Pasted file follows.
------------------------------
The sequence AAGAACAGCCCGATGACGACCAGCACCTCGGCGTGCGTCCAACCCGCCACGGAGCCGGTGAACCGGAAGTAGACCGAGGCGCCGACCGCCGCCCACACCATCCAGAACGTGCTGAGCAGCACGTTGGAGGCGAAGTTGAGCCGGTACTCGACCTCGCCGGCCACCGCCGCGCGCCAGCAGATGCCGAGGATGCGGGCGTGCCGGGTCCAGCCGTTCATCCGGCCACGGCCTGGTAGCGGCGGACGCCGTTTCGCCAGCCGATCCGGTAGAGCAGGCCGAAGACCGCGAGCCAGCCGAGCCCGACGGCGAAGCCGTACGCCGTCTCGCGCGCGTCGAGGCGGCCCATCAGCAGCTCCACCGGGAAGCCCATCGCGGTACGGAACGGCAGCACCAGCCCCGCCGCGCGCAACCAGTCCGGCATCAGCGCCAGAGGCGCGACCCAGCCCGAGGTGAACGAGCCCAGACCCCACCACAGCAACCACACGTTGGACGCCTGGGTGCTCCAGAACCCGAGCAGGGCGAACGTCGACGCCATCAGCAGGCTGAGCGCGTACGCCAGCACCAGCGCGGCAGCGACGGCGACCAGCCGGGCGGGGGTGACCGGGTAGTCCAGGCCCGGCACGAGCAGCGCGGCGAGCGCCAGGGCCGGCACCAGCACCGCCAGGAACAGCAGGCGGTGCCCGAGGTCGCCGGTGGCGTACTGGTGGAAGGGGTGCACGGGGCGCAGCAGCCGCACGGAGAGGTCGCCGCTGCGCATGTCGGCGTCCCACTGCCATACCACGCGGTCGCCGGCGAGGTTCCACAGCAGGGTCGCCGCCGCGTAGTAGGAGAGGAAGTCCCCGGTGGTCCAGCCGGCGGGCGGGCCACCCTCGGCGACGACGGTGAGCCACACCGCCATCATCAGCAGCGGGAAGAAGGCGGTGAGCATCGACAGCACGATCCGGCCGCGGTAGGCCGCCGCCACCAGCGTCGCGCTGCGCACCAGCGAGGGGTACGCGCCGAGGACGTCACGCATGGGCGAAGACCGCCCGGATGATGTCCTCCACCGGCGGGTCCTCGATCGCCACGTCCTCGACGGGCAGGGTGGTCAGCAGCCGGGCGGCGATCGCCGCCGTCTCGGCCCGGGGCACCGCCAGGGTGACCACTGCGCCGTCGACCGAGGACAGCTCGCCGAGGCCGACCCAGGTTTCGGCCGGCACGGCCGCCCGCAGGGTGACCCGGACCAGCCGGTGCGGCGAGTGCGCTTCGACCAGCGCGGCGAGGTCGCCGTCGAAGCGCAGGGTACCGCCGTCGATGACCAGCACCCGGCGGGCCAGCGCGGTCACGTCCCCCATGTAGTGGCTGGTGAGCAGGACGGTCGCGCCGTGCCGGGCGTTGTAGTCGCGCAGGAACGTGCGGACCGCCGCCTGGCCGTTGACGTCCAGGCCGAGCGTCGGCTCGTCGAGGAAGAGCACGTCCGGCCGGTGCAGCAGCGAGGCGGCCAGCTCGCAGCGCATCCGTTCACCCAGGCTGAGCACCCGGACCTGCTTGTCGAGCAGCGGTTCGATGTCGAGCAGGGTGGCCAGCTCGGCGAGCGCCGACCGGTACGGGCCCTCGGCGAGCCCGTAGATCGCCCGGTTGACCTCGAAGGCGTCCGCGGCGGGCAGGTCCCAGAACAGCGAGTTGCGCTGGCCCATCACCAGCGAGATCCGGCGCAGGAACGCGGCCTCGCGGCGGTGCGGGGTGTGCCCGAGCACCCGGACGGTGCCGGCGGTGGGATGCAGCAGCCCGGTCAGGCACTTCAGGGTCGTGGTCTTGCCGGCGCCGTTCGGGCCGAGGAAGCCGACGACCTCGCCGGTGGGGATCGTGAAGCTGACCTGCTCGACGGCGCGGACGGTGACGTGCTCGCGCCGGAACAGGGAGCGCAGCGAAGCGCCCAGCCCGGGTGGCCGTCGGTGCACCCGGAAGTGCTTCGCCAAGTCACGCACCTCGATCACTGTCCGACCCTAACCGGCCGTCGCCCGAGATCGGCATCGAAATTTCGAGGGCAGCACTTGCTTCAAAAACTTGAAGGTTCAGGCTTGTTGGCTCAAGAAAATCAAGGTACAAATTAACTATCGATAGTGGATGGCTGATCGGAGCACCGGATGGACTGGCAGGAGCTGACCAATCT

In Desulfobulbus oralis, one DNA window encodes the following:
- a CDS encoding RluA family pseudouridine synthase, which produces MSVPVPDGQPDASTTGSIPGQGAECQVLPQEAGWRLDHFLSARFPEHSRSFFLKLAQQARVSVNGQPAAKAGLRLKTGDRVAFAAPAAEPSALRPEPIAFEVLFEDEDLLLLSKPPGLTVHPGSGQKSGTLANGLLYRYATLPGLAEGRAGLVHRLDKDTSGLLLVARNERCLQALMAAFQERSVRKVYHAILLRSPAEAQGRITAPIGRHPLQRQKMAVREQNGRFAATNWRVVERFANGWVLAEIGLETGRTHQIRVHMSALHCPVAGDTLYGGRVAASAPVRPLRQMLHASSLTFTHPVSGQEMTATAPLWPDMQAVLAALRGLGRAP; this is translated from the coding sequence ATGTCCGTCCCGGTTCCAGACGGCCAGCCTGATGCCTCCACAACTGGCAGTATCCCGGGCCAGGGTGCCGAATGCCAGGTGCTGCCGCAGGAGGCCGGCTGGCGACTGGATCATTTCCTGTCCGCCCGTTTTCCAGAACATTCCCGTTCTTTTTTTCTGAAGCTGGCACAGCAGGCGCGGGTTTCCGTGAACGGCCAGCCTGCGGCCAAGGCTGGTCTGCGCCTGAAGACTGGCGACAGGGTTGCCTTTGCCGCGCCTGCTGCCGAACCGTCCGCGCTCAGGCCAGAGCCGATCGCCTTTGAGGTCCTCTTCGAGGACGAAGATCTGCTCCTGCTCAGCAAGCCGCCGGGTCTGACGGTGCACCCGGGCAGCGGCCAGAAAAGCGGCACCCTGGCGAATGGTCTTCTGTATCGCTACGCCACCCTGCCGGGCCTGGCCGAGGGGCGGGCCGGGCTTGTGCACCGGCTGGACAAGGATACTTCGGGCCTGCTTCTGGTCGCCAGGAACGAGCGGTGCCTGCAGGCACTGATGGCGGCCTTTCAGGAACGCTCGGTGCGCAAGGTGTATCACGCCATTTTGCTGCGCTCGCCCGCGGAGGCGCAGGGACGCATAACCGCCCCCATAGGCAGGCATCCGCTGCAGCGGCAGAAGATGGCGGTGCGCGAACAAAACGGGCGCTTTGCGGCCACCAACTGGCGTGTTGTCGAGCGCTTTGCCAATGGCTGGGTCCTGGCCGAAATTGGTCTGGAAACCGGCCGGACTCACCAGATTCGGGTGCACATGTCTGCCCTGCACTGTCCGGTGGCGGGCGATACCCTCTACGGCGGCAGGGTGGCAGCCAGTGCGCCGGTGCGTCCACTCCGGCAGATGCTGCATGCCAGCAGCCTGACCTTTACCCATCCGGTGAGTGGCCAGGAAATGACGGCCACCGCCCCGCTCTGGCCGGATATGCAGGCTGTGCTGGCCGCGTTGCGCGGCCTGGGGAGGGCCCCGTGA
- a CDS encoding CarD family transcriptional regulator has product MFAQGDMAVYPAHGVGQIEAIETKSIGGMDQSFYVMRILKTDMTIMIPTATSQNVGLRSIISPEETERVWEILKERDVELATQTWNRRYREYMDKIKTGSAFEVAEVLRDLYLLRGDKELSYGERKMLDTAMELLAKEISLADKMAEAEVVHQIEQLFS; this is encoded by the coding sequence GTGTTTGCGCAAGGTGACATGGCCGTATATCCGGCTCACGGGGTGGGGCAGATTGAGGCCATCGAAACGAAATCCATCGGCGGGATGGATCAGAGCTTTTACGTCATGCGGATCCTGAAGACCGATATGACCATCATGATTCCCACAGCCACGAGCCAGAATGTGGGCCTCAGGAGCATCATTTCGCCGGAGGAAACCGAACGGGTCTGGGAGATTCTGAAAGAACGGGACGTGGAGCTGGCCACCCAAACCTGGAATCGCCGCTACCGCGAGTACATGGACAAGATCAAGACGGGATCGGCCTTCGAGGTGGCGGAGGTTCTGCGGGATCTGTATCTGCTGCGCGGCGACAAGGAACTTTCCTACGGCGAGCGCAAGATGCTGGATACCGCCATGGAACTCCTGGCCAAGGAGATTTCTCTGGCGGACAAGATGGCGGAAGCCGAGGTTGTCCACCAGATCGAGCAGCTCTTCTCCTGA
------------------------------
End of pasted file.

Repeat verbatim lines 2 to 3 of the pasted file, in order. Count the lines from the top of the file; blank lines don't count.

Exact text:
In Desulfobulbus oralis, one DNA window encodes the following:
- a CDS encoding RluA family pseudouridine synthase, which produces MSVPVPDGQPDASTTGSIPGQGAECQVLPQEAGWRLDHFLSARFPEHSRSFFLKLAQQARVSVNGQPAAKAGLRLKTGDRVAFAAPAAEPSALRPEPIAFEVLFEDEDLLLLSKPPGLTVHPGSGQKSGTLANGLLYRYATLPGLAEGRAGLVHRLDKDTSGLLLVARNERCLQALMAAFQERSVRKVYHAILLRSPAEAQGRITAPIGRHPLQRQKMAVREQNGRFAATNWRVVERFANGWVLAEIGLETGRTHQIRVHMSALHCPVAGDTLYGGRVAASAPVRPLRQMLHASSLTFTHPVSGQEMTATAPLWPDMQAVLAALRGLGRAP; this is translated from the coding sequence ATGTCCGTCCCGGTTCCAGACGGCCAGCCTGATGCCTCCACAACTGGCAGTATCCCGGGCCAGGGTGCCGAATGCCAGGTGCTGCCGCAGGAGGCCGGCTGGCGACTGGATCATTTCCTGTCCGCCCGTTTTCCAGAACATTCCCGTTCTTTTTTTCTGAAGCTGGCACAGCAGGCGCGGGTTTCCGTGAACGGCCAGCCTGCGGCCAAGGCTGGTCTGCGCCTGAAGACTGGCGACAGGGTTGCCTTTGCCGCGCCTGCTGCCGAACCGTCCGCGCTCAGGCCAGAGCCGATCGCCTTTGAGGTCCTCTTCGAGGACGAAGATCTGCTCCTGCTCAGCAAGCCGCCGGGTCTGACGGTGCACCCGGGCAGCGGCCAGAAAAGCGGCACCCTGGCGAATGGTCTTCTGTATCGCTACGCCACCCTGCCGGGCCTGGCCGAGGGGCGGGCCGGGCTTGTGCACCGGCTGGACAAGGATACTTCGGGCCTGCTTCTGGTCGCCAGGAACGAGCGGTGCCTGCAGGCACTGATGGCGGCCTTTCAGGAACGCTCGGTGCGCAAGGTGTATCACGCCATTTTGCTGCGCTCGCCCGCGGAGGCGCAGGGACGCATAACCGCCCCCATAGGCAGGCATCCGCTGCAGCGGCAGAAGATGGCGGTGCGCGAACAAAACGGGCGCTTTGCGGCCACCAACTGGCGTGTTGTCGAGCGCTTTGCCAATGGCTGGGTCCTGGCCGAAATTGGTCTGGAAACCGGCCGGACTCACCAGATTCGGGTGCACATGTCTGCCCTGCACTGTCCGGTGGCGGGCGATACCCTCTACGGCGGCAGGGTGGCAGCCAGTGCGCCGGTGCGTCCACTCCGGCAGATGCTGCATGCCAGCAGCCTGACCTTTACCCATCCGGTGAGTGGCCAGGAAATGACGGCCACCGCCCCGCTCTGGCCGGATATGCAGGCTGTGCTGGCCGCGTTGCGCGGCCTGGGGAGGGCCCCGTGA